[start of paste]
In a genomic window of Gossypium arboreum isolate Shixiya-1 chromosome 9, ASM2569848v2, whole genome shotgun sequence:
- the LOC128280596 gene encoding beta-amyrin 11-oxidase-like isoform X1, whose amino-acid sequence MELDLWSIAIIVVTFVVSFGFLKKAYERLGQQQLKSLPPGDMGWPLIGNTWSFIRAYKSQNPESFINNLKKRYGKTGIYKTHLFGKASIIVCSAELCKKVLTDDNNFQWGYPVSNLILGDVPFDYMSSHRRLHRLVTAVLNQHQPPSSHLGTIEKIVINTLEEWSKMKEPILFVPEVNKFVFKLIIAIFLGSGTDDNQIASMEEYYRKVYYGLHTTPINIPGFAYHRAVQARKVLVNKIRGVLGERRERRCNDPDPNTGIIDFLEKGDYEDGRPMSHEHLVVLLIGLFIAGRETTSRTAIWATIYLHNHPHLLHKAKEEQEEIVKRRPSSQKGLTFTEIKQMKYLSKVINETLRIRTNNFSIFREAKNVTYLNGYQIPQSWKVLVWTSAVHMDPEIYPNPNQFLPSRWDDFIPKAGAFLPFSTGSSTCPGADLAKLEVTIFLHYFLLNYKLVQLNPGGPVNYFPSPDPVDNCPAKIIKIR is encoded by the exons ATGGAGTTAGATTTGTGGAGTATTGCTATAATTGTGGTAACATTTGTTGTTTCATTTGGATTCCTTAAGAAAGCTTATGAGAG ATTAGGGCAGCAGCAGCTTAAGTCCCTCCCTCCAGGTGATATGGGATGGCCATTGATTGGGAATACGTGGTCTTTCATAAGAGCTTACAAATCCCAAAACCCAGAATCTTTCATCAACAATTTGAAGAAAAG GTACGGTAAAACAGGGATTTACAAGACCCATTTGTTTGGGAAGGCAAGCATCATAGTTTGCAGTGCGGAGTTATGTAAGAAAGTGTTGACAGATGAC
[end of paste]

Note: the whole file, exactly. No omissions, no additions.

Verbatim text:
In a genomic window of Gossypium arboreum isolate Shixiya-1 chromosome 9, ASM2569848v2, whole genome shotgun sequence:
- the LOC128280596 gene encoding beta-amyrin 11-oxidase-like isoform X1, whose amino-acid sequence MELDLWSIAIIVVTFVVSFGFLKKAYERLGQQQLKSLPPGDMGWPLIGNTWSFIRAYKSQNPESFINNLKKRYGKTGIYKTHLFGKASIIVCSAELCKKVLTDDNNFQWGYPVSNLILGDVPFDYMSSHRRLHRLVTAVLNQHQPPSSHLGTIEKIVINTLEEWSKMKEPILFVPEVNKFVFKLIIAIFLGSGTDDNQIASMEEYYRKVYYGLHTTPINIPGFAYHRAVQARKVLVNKIRGVLGERRERRCNDPDPNTGIIDFLEKGDYEDGRPMSHEHLVVLLIGLFIAGRETTSRTAIWATIYLHNHPHLLHKAKEEQEEIVKRRPSSQKGLTFTEIKQMKYLSKVINETLRIRTNNFSIFREAKNVTYLNGYQIPQSWKVLVWTSAVHMDPEIYPNPNQFLPSRWDDFIPKAGAFLPFSTGSSTCPGADLAKLEVTIFLHYFLLNYKLVQLNPGGPVNYFPSPDPVDNCPAKIIKIR is encoded by the exons ATGGAGTTAGATTTGTGGAGTATTGCTATAATTGTGGTAACATTTGTTGTTTCATTTGGATTCCTTAAGAAAGCTTATGAGAG ATTAGGGCAGCAGCAGCTTAAGTCCCTCCCTCCAGGTGATATGGGATGGCCATTGATTGGGAATACGTGGTCTTTCATAAGAGCTTACAAATCCCAAAACCCAGAATCTTTCATCAACAATTTGAAGAAAAG GTACGGTAAAACAGGGATTTACAAGACCCATTTGTTTGGGAAGGCAAGCATCATAGTTTGCAGTGCGGAGTTATGTAAGAAAGTGTTGACAGATGAC